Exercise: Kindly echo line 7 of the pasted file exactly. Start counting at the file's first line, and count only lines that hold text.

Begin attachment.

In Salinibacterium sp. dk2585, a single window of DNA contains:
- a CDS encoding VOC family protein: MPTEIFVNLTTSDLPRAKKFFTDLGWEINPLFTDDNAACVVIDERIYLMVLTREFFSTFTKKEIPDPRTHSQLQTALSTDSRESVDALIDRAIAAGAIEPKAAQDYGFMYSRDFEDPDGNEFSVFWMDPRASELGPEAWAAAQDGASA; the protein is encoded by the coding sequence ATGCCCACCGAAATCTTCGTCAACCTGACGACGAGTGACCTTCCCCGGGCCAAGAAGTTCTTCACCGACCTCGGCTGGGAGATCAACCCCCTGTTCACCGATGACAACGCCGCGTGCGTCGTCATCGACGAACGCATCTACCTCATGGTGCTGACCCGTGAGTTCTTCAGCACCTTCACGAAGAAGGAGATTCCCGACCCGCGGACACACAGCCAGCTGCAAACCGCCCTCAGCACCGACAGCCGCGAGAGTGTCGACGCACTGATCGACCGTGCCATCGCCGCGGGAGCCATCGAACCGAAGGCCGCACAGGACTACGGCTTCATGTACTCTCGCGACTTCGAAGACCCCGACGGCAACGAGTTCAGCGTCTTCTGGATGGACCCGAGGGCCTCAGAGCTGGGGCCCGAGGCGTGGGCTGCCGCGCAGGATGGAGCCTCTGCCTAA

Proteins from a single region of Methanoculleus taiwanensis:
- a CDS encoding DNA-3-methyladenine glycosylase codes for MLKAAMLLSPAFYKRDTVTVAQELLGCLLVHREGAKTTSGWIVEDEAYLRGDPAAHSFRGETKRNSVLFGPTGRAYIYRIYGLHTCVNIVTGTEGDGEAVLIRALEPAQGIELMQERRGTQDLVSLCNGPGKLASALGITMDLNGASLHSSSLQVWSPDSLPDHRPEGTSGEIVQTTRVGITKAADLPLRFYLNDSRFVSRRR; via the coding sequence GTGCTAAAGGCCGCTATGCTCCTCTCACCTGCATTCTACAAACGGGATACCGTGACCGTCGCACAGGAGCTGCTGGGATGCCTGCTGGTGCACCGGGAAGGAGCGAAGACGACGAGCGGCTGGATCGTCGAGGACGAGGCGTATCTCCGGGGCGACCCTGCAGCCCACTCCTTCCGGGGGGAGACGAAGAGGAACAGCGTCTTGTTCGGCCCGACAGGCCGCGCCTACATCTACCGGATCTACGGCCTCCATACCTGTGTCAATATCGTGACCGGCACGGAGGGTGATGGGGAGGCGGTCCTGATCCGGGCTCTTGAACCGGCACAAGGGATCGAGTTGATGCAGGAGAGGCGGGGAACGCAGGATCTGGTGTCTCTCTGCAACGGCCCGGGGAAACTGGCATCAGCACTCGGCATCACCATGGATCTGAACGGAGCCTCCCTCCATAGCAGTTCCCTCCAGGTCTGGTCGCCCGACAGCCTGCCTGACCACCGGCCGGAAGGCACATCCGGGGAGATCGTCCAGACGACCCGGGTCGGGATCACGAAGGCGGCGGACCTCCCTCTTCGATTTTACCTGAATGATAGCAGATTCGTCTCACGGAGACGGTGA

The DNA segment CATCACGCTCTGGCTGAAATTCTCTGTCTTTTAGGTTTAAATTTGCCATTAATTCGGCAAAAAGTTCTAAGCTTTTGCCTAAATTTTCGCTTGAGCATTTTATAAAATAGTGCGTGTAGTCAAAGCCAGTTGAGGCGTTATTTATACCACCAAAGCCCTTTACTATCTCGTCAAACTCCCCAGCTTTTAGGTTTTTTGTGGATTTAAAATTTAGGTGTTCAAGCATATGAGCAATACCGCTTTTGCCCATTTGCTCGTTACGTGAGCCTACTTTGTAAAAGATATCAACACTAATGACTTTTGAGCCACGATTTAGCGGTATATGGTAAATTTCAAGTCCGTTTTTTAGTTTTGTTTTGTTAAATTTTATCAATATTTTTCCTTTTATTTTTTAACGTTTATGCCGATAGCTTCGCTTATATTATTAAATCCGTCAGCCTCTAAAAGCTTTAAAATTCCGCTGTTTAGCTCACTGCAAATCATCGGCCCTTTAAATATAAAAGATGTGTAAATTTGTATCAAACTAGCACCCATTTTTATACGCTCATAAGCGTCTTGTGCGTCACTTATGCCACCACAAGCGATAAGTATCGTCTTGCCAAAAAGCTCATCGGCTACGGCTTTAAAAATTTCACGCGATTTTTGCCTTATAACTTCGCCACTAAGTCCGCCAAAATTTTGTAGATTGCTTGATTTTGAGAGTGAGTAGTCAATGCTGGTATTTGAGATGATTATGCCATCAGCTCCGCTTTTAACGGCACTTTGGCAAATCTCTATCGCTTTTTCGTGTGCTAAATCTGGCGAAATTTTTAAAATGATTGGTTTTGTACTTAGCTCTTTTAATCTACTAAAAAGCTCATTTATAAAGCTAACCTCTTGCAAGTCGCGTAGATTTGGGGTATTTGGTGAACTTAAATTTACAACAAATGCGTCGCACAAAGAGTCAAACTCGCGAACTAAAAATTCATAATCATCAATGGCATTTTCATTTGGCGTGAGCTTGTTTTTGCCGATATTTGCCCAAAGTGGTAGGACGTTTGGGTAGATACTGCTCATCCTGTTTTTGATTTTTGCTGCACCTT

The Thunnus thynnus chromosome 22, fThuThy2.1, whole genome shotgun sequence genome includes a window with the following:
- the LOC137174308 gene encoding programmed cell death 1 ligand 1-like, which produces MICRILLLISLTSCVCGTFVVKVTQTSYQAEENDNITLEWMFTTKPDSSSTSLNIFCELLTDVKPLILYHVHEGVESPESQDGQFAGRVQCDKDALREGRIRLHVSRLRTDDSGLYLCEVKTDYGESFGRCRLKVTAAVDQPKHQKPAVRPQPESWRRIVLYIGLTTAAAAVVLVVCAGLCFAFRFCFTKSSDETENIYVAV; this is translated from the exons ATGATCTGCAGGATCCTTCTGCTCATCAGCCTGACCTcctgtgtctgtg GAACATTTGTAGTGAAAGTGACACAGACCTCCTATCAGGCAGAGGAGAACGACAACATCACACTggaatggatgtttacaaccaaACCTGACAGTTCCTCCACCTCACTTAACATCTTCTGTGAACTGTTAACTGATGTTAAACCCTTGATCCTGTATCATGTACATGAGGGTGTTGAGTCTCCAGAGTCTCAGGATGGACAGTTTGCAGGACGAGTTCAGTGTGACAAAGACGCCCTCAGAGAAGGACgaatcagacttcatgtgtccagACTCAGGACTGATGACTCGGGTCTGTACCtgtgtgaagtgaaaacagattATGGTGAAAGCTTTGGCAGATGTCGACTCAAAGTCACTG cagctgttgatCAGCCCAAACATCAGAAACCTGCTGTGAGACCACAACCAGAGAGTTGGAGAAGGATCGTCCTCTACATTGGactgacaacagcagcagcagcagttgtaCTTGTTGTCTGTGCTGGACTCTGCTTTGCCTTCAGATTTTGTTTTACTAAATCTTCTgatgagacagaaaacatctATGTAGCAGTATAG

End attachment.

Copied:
- the LOC137174308 gene encoding programmed cell death 1 ligand 1-like, which produces MICRILLLISLTSCVCGTFVVKVTQTSYQAEENDNITLEWMFTTKPDSSSTSLNIFCELLTDVKPLILYHVHEGVESPESQDGQFAGRVQCDKDALREGRIRLHVSRLRTDDSGLYLCEVKTDYGESFGRCRLKVTAAVDQPKHQKPAVRPQPESWRRIVLYIGLTTAAAAVVLVVCAGLCFAFRFCFTKSSDETENIYVAV; this is translated from the exons ATGATCTGCAGGATCCTTCTGCTCATCAGCCTGACCTcctgtgtctgtg GAACATTTGTAGTGAAAGTGACACAGACCTCCTATCAGGCAGAGGAGAACGACAACATCACACTggaatggatgtttacaaccaaACCTGACAGTTCCTCCACCTCACTTAACATCTTCTGTGAACTGTTAACTGATGTTAAACCCTTGATCCTGTATCATGTACATGAGGGTGTTGAGTCTCCAGAGTCTCAGGATGGACAGTTTGCAGGACGAGTTCAGTGTGACAAAGACGCCCTCAGAGAAGGACgaatcagacttcatgtgtccagACTCAGGACTGATGACTCGGGTCTGTACCtgtgtgaagtgaaaacagattATGGTGAAAGCTTTGGCAGATGTCGACTCAAAGTCACTG cagctgttgatCAGCCCAAACATCAGAAACCTGCTGTGAGACCACAACCAGAGAGTTGGAGAAGGATCGTCCTCTACATTGGactgacaacagcagcagcagcagttgtaCTTGTTGTCTGTGCTGGACTCTGCTTTGCCTTCAGATTTTGTTTTACTAAATCTTCTgatgagacagaaaacatctATGTAGCAGTATAG